Palaces were built on raised platforms made of granite. The platforms have multiple tiers of mouldings with well-decorated friezes. The decorations can be floral, Kirtimukha shapes (demon faces), geese, elephants and occasionally human figures. Pillars, beams and rafters inside the palace were made of wood as evidenced by ash discovered in excavations. The roof was made of brick or lime concrete, while copper and ivory were used for finials. Palaces commonly consisted of multiple levels with each flight of stairs decorated by balustrades on either side, with either yali (imaginary beast) or elephant sculptures. The entrance steps into palaces and temple mantapas were similarly decorated. Water tanks inside the palace complex have decorative water spouts such as the carved torso of the Nandi with a gaping mouth to allow water flow into the tank. Other structures commonly found inside a palace complex are wells and shrines.
The courtly architecture generally show secular styles with Islamic influences. Examples are the Lotus Mahal palace, Elephant stables, and watch towers. Courtly buildings and domed structures were built with mortar mixed with stone rubble.
The impact of this style of architecture was seen well into the 17th century when the successive Nayaka kingdoms continued to encourage pillars with hippogryphs and granite became the main building material.
Other famous temples in Karnataka
While the empire is well known for its monuments in the regal capital Vijayanagara (a UNESCO World Heritage Site), it also built temples in other regions of Karnataka including the coastal region (called Karavali) where the Vijayanagara idiom mingled with local styles. A List of these temples and their approximate time of construction is given in the article List of Vijayanagara era temples in Karnataka.
Famous temples in Andhra Pradesh
In Andhra Pradesh the empire built the Mallikarjuna Temple at Srisailam, Upper Narasimha Temple and Lower Narasimha Temple at Ahobilam, Veera Bhadra Temple at Lepakshi and Venkateswara Temple at Tirupati and others. In Tamil Nadu the empire built the Vijayaraghava Permal temple modeled after the famous temples at Tirupati with statues of Krishnadevaraya in Thayar Sanithi pillars facing each other.
Yali pillars of a mantapa at Vittala temple, Hampi
Pillared hall in Veera Bhadra temple, Lepakshi
A mantapa with hippogryphs at Melkote
Ornate pillared Kalyanamantapa in Cheluva Narayana temple, Melkote
Yali pillars in Aghoreshwara Temple at Ikkeri in Shimoga District
Market place at Hampi and the sacred tank located near the Krishna temple
- Mantapa – pillared hall
- Mahamantapa – Open pillared hall
- Rangamantapa – Closed pillared hall
- Kalyanamantapa – Hall meant for celebrations and special occasions
- Garbhagriha – Sanctum where the idol of God is placed
- Navaranga or Antrala – passage the connects different Sanctums
- Shukanasi – Antechamber
- Global Heritage Fund Archived 27 September 2006 at the Wayback Machine
- Hampi – A Travel Guide, pp 36, Department of Tourism, India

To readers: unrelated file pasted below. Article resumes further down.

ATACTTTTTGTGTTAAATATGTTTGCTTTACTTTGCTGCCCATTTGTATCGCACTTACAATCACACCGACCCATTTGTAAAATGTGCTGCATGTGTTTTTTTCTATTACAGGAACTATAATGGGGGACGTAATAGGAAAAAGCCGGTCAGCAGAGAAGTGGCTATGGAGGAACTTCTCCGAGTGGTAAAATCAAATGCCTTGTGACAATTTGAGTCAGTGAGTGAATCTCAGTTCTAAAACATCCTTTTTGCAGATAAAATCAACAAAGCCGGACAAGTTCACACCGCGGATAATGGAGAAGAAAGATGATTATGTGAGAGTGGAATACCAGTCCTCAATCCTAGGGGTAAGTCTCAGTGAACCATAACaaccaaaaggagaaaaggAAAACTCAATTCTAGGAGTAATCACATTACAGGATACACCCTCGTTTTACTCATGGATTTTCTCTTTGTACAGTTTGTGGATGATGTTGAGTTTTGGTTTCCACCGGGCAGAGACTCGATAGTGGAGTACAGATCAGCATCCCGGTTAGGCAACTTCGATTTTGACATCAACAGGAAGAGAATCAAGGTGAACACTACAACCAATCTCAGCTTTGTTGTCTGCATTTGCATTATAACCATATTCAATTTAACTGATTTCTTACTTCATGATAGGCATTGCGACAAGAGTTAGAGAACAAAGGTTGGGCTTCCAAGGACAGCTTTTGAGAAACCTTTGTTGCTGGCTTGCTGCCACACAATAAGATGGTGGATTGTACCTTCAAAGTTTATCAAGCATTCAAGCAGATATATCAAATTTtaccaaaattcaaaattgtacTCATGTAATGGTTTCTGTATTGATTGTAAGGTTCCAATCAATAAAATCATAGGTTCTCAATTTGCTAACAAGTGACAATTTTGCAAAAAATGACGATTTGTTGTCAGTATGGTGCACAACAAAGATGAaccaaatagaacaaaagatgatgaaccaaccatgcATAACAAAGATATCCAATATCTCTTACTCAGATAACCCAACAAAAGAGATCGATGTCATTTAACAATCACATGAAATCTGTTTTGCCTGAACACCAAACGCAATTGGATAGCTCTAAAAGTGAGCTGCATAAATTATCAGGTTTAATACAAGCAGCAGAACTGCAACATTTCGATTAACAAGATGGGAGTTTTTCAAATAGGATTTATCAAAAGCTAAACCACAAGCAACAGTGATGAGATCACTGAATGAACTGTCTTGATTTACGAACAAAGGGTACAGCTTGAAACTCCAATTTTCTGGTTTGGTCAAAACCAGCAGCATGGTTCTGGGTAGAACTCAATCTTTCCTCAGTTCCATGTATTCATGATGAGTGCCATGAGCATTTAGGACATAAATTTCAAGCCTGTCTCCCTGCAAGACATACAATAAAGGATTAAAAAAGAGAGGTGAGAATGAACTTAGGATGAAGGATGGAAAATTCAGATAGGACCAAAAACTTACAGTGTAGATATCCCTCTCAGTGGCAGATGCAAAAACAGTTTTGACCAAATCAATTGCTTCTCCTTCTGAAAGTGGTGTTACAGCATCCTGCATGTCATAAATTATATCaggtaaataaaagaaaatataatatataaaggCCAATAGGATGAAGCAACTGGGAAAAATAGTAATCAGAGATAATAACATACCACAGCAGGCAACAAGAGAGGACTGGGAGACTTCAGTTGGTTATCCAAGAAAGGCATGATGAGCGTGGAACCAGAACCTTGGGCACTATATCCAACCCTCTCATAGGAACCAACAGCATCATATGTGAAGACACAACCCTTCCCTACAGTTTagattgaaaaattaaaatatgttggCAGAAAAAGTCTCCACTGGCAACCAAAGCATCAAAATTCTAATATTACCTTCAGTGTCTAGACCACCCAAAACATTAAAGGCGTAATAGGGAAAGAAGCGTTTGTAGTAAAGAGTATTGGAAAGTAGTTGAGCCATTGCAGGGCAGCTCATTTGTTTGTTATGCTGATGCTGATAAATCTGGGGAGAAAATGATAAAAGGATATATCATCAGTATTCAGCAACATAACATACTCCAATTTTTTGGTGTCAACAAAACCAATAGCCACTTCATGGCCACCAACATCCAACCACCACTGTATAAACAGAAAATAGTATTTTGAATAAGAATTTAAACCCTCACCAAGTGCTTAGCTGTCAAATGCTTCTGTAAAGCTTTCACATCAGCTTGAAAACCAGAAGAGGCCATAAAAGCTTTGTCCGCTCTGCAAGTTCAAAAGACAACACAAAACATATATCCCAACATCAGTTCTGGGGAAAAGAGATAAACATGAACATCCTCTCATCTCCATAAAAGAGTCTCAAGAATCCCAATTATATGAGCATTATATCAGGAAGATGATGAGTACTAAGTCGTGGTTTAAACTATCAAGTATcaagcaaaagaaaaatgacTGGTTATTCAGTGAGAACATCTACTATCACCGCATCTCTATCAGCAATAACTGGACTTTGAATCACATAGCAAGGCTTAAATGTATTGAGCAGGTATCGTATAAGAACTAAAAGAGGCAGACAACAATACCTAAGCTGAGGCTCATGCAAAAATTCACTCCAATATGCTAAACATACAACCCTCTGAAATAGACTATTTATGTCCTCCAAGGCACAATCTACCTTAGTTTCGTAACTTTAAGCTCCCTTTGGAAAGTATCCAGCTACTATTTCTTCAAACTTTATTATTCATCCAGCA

- Art critic Percy Brown calls Vijayanagara architecture a blossoming of Dravidian style, A Concise History of Karnataka, pp 182, Dr. S.U. Kamath, History of Karnataka, Arthikaje
- Their style was characterised by a return to the simplistic and serene art of the Badami Chalukya says Dr. S.U. Kamath about the sculptures in Vijayanagar style, A Concise History of Karnataka, pp 184, Dr. S.U. Kamath
- Hampi – A Travel Guide, pp 42–43, Department of Tourism, India
- New Light on Hampi, Recent research in Vijayanagara, edited by John M. Fritz and George Michell, pp 9
- The elaboration of ceremonial observances produced a corresponding elaboration in the temple system, says art critic Percy Brown, A Concise History of Karnataka, pp 183, Dr. S.U. Kamath
- The attached colonnettes and sculptured animals are a significant artistic innovation of the reign of king Krishnadevaraya, New Light on Hampi, Recent research in Vijayanagara, edited by John M. Fritz and George Michell, pp 8
- A Concise History of Karnataka, pp 183, Dr. S.U. Kamath
- An imaginary beast acting as parapet. These beautifully sculptured supports were used in entrances to temples and as flanks to steps and stairs in royal palace structures, New Light on Hampi, Recent research in Vijayanagara, edited by John M. Fritz and George Michell, pp 53
- A regular feature saya Prof. K.A.N. Sastri about the importance of pillars in the Vijayanagara style in A Concise History of Karnataka, pp 183, Dr. S.U. Kamath
- New Light on Hampi, Recent research in Vijayanagara, edited by John M. Fritz and George Michell, pp 35–36
- According to Dominic J Davidson-Jenkins in New Light on Hampi, Recent research in Vijayanagara, edited by John M. Fritz and George Michell, pp 89
- According to Channabasappa S. Patil, New Light on Hampi, Recent research in Vijayanagara, pp 51, edited by John M. Fritz and George Michell
- A rectangular decorated panel of stone is called a frieze, A complete guide to Hoysala Temples, pp 93 Gerard Foekema.
- According to Channabasappa S. Patil, New Light on Hampi, Recent research in Vijayanagara, pp 57, edited by John M. Fritz and George Michell
- New Light on Hampi, Recent research in Vijayanagara, edited by John M. Fritz and George Michell, pp 10.
|Wikimedia Commons has media related to Architecture of the Vijayanagara Empire.|
- Incredible India Hampi Guide
- Dr. Suryanath.M.U.Kamat, A Concise history of Karnataka from pre-historic times to the present, Jupiter books, MCC, Bangalore, 2001 (Reprinted 2002) OCLC: 7796041
- Hampi, A Travel Guide, Department of Tourism, India, Good Earth publication, New Delhi 2003 ISBN 81-87780-17-7
- New Light on Hampi, Recent research in Vijayanagara, edited by John M. Fritz and George Michell, MARG, 2001, ISBN 81-85026-53-X
- History of Karnataka, Arthikaje
- Temples of Karnataka, Dr. Jyotsna Kamat
- Architecture of Indian Subcontinent, Takeyo Kameya
- TempleNet:Temples of India
- www.Hampi.in: A website with photographs, descriptions and the site maps of the Hampi ruins.